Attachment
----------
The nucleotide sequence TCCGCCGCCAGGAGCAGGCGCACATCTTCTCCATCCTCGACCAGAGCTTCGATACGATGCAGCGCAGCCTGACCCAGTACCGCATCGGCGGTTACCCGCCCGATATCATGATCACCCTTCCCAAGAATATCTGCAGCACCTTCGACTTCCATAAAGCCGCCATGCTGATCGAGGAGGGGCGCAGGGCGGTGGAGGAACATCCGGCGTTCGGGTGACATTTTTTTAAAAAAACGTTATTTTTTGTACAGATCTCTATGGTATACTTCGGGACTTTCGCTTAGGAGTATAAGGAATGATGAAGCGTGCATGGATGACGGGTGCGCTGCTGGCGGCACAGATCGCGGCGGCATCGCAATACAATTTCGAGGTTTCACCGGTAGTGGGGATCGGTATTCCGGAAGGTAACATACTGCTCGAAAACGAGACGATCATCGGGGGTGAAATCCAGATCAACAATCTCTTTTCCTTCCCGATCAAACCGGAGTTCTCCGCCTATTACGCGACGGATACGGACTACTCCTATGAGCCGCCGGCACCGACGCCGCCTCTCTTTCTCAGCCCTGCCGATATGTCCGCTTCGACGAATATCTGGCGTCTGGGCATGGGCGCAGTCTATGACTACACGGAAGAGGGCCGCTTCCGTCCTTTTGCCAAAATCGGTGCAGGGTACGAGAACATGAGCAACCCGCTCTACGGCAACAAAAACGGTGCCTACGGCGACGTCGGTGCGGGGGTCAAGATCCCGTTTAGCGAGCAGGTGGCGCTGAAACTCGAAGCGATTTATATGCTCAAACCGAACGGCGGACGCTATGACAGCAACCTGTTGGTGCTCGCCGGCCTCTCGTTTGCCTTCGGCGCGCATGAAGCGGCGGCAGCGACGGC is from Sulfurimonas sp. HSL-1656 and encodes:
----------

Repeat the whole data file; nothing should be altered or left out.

The nucleotide sequence TCCGCCGCCAGGAGCAGGCGCACATCTTCTCCATCCTCGACCAGAGCTTCGATACGATGCAGCGCAGCCTGACCCAGTACCGCATCGGCGGTTACCCGCCCGATATCATGATCACCCTTCCCAAGAATATCTGCAGCACCTTCGACTTCCATAAAGCCGCCATGCTGATCGAGGAGGGGCGCAGGGCGGTGGAGGAACATCCGGCGTTCGGGTGACATTTTTTTAAAAAAACGTTATTTTTTGTACAGATCTCTATGGTATACTTCGGGACTTTCGCTTAGGAGTATAAGGAATGATGAAGCGTGCATGGATGACGGGTGCGCTGCTGGCGGCACAGATCGCGGCGGCATCGCAATACAATTTCGAGGTTTCACCGGTAGTGGGGATCGGTATTCCGGAAGGTAACATACTGCTCGAAAACGAGACGATCATCGGGGGTGAAATCCAGATCAACAATCTCTTTTCCTTCCCGATCAAACCGGAGTTCTCCGCCTATTACGCGACGGATACGGACTACTCCTATGAGCCGCCGGCACCGACGCCGCCTCTCTTTCTCAGCCCTGCCGATATGTCCGCTTCGACGAATATCTGGCGTCTGGGCATGGGCGCAGTCTATGACTACACGGAAGAGGGCCGCTTCCGTCCTTTTGCCAAAATCGGTGCAGGGTACGAGAACATGAGCAACCCGCTCTACGGCAACAAAAACGGTGCCTACGGCGACGTCGGTGCGGGGGTCAAGATCCCGTTTAGCGAGCAGGTGGCGCTGAAACTCGAAGCGATTTATATGCTCAAACCGAACGGCGGACGCTATGACAGCAACCTGTTGGTGCTCGCCGGCCTCTCGTTTGCCTTCGGCGCGCATGAAGCGGCGGCAGCGACGGC is from Sulfurimonas sp. HSL-1656 and encodes: